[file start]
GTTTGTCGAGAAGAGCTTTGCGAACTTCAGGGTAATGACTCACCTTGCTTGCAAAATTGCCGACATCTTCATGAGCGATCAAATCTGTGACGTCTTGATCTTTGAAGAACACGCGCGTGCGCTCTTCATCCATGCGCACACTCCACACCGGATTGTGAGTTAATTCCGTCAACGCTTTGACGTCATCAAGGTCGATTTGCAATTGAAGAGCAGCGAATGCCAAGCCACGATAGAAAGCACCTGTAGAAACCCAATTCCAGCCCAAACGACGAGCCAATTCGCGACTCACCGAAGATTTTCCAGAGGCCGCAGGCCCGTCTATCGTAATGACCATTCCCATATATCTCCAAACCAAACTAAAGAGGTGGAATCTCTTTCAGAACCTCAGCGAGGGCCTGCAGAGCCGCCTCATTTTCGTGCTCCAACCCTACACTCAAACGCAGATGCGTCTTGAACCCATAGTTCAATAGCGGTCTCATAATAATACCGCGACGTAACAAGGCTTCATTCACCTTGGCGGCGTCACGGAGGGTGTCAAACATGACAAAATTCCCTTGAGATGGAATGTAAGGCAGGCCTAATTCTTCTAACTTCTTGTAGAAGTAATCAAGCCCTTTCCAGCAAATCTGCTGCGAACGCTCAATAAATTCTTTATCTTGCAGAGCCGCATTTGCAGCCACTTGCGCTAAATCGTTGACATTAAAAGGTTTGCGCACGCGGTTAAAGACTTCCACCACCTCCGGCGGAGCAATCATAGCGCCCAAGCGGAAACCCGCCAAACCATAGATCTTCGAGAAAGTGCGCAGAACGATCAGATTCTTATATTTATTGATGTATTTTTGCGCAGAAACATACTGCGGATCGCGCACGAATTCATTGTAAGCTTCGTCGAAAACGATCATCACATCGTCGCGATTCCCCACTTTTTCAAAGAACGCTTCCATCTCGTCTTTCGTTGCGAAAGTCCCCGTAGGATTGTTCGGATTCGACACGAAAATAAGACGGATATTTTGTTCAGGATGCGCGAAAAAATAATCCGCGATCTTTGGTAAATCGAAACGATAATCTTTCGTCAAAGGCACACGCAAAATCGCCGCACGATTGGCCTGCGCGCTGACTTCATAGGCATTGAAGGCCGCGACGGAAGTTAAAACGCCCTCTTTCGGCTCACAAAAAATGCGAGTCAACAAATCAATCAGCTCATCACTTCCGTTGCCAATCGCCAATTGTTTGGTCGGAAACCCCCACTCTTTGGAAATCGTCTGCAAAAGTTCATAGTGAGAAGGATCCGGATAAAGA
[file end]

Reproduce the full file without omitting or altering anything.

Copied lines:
GTTTGTCGAGAAGAGCTTTGCGAACTTCAGGGTAATGACTCACCTTGCTTGCAAAATTGCCGACATCTTCATGAGCGATCAAATCTGTGACGTCTTGATCTTTGAAGAACACGCGCGTGCGCTCTTCATCCATGCGCACACTCCACACCGGATTGTGAGTTAATTCCGTCAACGCTTTGACGTCATCAAGGTCGATTTGCAATTGAAGAGCAGCGAATGCCAAGCCACGATAGAAAGCACCTGTAGAAACCCAATTCCAGCCCAAACGACGAGCCAATTCGCGACTCACCGAAGATTTTCCAGAGGCCGCAGGCCCGTCTATCGTAATGACCATTCCCATATATCTCCAAACCAAACTAAAGAGGTGGAATCTCTTTCAGAACCTCAGCGAGGGCCTGCAGAGCCGCCTCATTTTCGTGCTCCAACCCTACACTCAAACGCAGATGCGTCTTGAACCCATAGTTCAATAGCGGTCTCATAATAATACCGCGACGTAACAAGGCTTCATTCACCTTGGCGGCGTCACGGAGGGTGTCAAACATGACAAAATTCCCTTGAGATGGAATGTAAGGCAGGCCTAATTCTTCTAACTTCTTGTAGAAGTAATCAAGCCCTTTCCAGCAAATCTGCTGCGAACGCTCAATAAATTCTTTATCTTGCAGAGCCGCATTTGCAGCCACTTGCGCTAAATCGTTGACATTAAAAGGTTTGCGCACGCGGTTAAAGACTTCCACCACCTCCGGCGGAGCAATCATAGCGCCCAAGCGGAAACCCGCCAAACCATAGATCTTCGAGAAAGTGCGCAGAACGATCAGATTCTTATATTTATTGATGTATTTTTGCGCAGAAACATACTGCGGATCGCGCACGAATTCATTGTAAGCTTCGTCGAAAACGATCATCACATCGTCGCGATTCCCCACTTTTTCAAAGAACGCTTCCATCTCGTCTTTCGTTGCGAAAGTCCCCGTAGGATTGTTCGGATTCGACACGAAAATAAGACGGATATTTTGTTCAGGATGCGCGAAAAAATAATCCGCGATCTTTGGTAAATCGAAACGATAATCTTTCGTCAAAGGCACACGCAAAATCGCCGCACGATTGGCCTGCGCGCTGACTTCATAGGCATTGAAGGCCGCGACGGAAGTTAAAACGCCCTCTTTCGGCTCACAAAAAATGCGAGTCAACAAATCAATCAGCTCATCACTTCCGTTGCCAATCGCCAATTGTTTGGTCGGAAACCCCCACTCTTTGGAAATCGTCTGCAAAAGTTCATAGTGAGAAGGATCCGGATAAAGA